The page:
At the detailed design phase, P&ID Piping & Instrumentation Diagrams are developed and more detailed design decisions are made, such as line sizing, pump sizing, and types of valve to be used.
At this stage of the process the design pressure of vessels will be known, equipment sizing will be completed and the materials of construction decided upon. Decisions will also be made on the process control philosophy and types of instrumentation to be used.
Hazard Study 3 (HazOp) is typically carried out at the start of the detailed design stage (as soon as the P&IDs have been ‘frozen’) and may be revisited at various points during this phase as the design progresses and HazOp actions are completed. HazOp has over time become the de-facto standard method for risk assessment on process plant. It uses a set of guidewords to analyse the effect of potential deviations from the design intent and the impact these could have on the process. For a more detailed description of HazOp, see the HazOp Page. The main aim of a HazOp study is to identify hazards and determine if the risk control measures specified reduce the risk to a tolerable level.
Following HazOp, high-risk and high-severity (e.g., fatality) scenarios may be selected and examined in more detail using a technique such as Layer of Protection Analysis (LOPA) [Blue highlight should link to the LOPA page] to ensure that the company’s tolerable risk targets have been met. The output of the LOPA may also require further analysis to demonstrate that the risk has been reduced to “As Low As Reasonably Practicable” (ALARP).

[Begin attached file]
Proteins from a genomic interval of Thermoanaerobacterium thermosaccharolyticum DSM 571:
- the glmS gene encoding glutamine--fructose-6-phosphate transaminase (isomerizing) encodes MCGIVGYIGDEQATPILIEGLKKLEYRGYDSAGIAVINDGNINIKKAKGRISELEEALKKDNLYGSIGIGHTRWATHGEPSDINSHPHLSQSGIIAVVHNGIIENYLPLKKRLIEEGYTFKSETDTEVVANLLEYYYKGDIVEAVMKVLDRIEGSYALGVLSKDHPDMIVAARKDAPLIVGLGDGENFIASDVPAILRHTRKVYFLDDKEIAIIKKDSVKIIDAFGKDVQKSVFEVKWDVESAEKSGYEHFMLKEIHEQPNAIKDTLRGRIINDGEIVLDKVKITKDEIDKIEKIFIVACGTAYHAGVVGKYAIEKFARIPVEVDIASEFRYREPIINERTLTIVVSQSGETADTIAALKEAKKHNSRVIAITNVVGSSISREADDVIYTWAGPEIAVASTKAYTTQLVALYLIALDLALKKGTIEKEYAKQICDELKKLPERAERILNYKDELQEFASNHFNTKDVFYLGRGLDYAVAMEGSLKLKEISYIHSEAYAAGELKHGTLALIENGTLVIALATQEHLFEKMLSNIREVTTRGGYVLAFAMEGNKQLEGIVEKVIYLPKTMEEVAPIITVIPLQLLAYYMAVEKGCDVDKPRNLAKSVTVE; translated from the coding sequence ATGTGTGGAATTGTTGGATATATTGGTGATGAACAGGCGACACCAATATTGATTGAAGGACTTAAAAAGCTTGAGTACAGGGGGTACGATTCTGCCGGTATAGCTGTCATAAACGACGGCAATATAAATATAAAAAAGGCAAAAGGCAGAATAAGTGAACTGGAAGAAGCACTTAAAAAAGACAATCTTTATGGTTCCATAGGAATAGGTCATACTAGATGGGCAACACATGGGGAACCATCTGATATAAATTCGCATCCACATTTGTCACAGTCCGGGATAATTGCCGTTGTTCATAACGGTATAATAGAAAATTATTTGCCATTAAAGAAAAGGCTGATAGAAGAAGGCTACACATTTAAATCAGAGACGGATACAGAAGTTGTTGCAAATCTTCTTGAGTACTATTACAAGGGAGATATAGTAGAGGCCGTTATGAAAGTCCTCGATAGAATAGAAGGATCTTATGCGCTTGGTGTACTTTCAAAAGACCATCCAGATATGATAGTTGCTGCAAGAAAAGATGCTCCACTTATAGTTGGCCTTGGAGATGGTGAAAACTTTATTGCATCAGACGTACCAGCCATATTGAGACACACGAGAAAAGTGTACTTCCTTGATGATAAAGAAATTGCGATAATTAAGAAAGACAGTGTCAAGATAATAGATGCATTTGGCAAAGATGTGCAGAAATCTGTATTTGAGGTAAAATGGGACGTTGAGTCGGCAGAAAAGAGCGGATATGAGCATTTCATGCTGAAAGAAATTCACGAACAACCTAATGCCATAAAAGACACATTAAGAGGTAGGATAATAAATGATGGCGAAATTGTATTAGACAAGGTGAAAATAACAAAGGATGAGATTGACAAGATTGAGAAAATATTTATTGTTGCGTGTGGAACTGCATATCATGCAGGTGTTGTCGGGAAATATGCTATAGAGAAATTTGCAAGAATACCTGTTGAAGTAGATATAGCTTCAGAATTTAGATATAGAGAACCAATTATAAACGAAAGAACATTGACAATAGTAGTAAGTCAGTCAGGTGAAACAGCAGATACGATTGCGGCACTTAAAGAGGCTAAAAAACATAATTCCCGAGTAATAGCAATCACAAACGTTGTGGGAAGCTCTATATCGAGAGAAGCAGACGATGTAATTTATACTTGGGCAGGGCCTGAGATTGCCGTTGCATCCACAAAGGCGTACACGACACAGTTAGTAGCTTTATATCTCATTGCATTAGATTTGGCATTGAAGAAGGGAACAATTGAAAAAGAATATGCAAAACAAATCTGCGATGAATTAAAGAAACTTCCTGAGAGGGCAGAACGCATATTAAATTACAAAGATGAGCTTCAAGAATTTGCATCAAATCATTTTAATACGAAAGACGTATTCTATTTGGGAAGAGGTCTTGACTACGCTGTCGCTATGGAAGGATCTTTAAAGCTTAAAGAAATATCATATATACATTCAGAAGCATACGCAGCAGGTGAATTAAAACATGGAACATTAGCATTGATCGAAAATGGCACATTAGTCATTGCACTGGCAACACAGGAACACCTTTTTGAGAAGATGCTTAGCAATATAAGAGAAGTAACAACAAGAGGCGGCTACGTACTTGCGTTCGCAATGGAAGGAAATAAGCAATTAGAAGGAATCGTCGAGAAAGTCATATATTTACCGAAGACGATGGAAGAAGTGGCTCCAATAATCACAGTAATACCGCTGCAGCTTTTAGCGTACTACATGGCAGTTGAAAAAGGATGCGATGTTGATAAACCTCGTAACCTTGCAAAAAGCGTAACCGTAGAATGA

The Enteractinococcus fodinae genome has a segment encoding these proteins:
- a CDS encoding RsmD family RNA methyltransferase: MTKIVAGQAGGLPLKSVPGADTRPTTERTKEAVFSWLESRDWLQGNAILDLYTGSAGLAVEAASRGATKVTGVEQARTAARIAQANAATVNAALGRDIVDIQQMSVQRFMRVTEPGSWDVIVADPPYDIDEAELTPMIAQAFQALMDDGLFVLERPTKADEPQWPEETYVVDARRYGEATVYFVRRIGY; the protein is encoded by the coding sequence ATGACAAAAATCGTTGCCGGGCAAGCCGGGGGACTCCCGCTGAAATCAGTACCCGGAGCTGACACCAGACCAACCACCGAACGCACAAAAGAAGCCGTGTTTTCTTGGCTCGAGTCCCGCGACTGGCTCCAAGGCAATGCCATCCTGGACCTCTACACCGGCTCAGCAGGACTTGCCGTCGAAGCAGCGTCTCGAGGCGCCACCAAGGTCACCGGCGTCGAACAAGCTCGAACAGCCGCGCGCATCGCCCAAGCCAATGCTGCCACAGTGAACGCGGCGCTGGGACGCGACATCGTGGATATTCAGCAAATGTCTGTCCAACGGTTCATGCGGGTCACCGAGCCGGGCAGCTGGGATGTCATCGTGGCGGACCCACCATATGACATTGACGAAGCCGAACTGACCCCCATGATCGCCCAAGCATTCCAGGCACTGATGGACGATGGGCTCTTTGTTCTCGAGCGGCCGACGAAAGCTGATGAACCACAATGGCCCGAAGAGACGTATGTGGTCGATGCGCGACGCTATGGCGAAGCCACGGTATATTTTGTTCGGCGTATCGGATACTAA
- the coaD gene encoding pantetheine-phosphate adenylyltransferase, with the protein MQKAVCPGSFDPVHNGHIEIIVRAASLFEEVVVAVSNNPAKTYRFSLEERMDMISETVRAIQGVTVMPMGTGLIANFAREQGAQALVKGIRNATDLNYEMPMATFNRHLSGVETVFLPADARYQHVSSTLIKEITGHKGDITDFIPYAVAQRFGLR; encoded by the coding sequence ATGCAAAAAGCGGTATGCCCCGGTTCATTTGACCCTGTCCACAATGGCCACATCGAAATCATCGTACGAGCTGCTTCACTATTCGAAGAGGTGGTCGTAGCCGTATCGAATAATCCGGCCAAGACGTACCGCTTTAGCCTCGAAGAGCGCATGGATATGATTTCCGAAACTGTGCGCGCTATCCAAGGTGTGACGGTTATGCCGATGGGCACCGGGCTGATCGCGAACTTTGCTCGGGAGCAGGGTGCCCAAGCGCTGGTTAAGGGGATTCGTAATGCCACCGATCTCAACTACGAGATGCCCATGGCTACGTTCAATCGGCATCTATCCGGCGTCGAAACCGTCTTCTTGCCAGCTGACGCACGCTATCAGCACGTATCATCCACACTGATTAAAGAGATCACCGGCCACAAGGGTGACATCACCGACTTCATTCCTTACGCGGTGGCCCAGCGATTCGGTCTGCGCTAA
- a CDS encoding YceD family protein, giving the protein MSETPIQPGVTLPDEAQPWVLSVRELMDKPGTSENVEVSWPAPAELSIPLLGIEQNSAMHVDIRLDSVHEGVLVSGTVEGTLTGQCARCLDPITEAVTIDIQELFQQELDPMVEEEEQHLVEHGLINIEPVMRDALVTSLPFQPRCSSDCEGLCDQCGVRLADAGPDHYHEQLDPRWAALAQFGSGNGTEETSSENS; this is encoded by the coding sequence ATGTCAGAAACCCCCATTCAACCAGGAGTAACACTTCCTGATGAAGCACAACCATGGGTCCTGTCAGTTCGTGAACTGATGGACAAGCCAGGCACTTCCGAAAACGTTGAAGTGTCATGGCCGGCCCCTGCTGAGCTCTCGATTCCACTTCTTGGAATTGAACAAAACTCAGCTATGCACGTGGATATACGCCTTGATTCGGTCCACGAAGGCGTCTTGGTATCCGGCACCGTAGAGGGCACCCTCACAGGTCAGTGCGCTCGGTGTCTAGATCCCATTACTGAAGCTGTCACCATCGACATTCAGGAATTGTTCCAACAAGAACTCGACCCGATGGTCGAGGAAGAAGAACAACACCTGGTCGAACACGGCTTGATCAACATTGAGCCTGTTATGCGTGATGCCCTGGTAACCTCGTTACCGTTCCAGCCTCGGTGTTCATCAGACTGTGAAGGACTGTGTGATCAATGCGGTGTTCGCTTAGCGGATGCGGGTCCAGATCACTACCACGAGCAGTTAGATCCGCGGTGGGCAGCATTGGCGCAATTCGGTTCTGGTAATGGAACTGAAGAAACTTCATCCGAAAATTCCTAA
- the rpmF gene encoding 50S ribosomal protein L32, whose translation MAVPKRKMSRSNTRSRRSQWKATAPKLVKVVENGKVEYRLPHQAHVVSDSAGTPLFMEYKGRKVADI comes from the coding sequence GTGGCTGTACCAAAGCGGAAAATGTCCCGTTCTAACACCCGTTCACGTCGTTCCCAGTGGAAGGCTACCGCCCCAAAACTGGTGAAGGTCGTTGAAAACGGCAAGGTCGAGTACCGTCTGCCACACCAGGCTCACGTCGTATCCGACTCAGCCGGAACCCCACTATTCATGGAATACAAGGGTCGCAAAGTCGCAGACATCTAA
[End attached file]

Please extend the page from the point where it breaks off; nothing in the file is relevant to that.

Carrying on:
Other process safety activities carried out during detailed design include writing the COMAHControl of Major Accident Hazards safety report for the plant (if required) and if there are flammable materials involved, completing the DSEARDangerous Substances and Explosive Atmospheres Regulations risk Assessment.
If the plant requires a SISSafety Instrumented System, then its design is part of the detailed design phase.
Carrying out competence assessments before HazOp, and having the study independently verified helps greatly during later functional safety lifecycle phases, and during the Stage 1 Functional Safety Assessment (FSA 1) which is intended to confirm the compliance with IEC 61511.
Because HazOp is intended to fulfil the requirements for Hazard & Risk Assessment (H&RA) of the Functional Safety Lifecycle, it must be carried out in a manner that complies with the functional safety standard, IEC 61511. This standard requires that plans are in place at the HazOp stage to ensure proper functional safety management (FSM). This includes requirements such as safety planning, management of competence and (something that is often missed) independent checking (verification) of the study worksheets and report. The Stage 1 Functional Safety Assessment (that is normally carried out once the SRS is written) and which will review the approach to H&RA, cannot find the project compliant if the HazOp is not properly planned and verified.
An ALARP demonstration was carried out for a hazardous scenario identified at HazOp and further assessed at LOPA. A check was made to ensure relevant good practice was being followed, then potential safety improvements were identified, costed, and reviewed to determine if their cost (both financial and operational) was justified.Industry: Mining / Metal / Cement
A HazOp study of a number of solvent recovery distillation columns on a waste treatment site.Industry: Water + Waste
A Hazard and Operability Study (HazOp) on a new installation, which included a new laboratory and guest area, with a new 500 litre gin still, plus associated tanks and pipework, for carrying out special and limited-edition gin distillations.Industry: Brewing and Distilling
A retrospective HazOp study was completed for 3 distillation columns used to recover solvent from chemical waste. Key safety actions were identified to reduce the operational risk.Industry: Water + Waste
HazOp study of water and steam processes for a boiler.Industry: Mining / Metal / Cement
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